Marshall has made it known it wants out of Conference USA.
To do so in the time it desires, Marshall filed a lawsuit Tuesday in Cabell County Circuit Court seeking relief via a declaratory judgment and injunctions against Conference USA. The suit goes on to say that as a West Virginia state school, Marshall is eligible for sovereign immunity and is not subject to the arbitration bylaw in C-USA.
“For more than two months, Marshall University has attempted to reach a resolution with Conference USA regarding our decision not to participate in the league after this academic year; however, no progress has been made,” Marshall said in a statement.
“The action we brought [Monday] is the beginning of litigation intended to protect our rights, help us reach an agreement in a timely manner and clear the way for our shift in conference affiliation. We look forward to a successful resolution of this matter and a bright future with the Sun Belt Conference.”
The Herald-Dispatch was first to report Marshall had filed the lawsuit. In it, MU says it gave notice to C-USA its intention to leave the conference by July 1 on three separate January dates — the 12th, 20th and 25th. In its final two notifications to the league, Marshall specified it wanted to be left off C-USA football schedules in 2022.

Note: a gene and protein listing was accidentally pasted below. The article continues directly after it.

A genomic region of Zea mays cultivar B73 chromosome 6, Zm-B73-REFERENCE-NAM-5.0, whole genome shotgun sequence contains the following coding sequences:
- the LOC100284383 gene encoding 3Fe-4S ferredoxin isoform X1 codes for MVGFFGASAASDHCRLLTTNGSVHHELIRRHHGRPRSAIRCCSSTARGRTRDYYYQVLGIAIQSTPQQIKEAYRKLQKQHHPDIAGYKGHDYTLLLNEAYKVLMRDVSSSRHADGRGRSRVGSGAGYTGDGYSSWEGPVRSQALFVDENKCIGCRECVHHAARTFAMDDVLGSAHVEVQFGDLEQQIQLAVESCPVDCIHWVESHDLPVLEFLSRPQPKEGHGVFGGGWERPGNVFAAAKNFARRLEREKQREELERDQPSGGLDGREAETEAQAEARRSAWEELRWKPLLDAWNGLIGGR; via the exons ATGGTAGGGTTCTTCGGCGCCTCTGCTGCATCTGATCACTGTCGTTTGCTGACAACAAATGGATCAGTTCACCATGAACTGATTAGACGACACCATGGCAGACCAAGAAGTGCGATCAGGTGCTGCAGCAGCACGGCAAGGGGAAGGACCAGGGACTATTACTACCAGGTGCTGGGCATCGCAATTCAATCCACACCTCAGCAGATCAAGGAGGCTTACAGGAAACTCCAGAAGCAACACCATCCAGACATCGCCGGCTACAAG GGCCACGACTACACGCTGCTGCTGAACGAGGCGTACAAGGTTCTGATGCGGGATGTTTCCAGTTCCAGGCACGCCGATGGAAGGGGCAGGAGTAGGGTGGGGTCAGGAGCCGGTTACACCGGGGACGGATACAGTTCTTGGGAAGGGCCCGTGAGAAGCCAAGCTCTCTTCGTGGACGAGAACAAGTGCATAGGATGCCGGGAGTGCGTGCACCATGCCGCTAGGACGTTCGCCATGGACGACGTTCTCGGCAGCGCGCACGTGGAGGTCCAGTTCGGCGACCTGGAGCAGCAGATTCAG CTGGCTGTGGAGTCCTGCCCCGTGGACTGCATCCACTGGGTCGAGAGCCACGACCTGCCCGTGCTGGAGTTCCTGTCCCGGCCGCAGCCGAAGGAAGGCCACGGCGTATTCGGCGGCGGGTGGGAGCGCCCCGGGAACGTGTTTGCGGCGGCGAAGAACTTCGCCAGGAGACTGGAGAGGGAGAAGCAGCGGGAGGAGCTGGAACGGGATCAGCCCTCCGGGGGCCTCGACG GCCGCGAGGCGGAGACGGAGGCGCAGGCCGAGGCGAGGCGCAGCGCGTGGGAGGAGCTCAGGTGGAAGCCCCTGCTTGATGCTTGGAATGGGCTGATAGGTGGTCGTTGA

However, last week C-USA released its upcoming football schedule and had Marshall part of it, along with Southern Mississippi and Old Dominion, fellow C-USA members also bound for the Sun Belt.
Those schools then issued public statements stating their intent to leave C-USA and the conference’s unwillingness to cooperate a somewhat cordial exit.
While C-USA’s current bylaws require schools to give the league at least 14 months notice prior to departing it, Marshall says in its lawsuit that rule was not in place back in 2003 when the Thundering Herd joined C-USA, and therefore, MU is not subject to it.
Marshall, as well as ODU and Southern Miss, accepted invites to join the Sun Belt in October 2021.
Marshall is the first of those three schools to file a lawsuit in an effort to block the demand for arbitration, though it’s expected the other two will as well.
Back in 2011, as it tried to leave the Big East for the Big 12, West Virginia University filed suit against the Big East. The Big East responded with a countersuit and the two sides ultimately settled through mediation and WVU paid $20 million — four times the original exit fee — to leave for its current conference.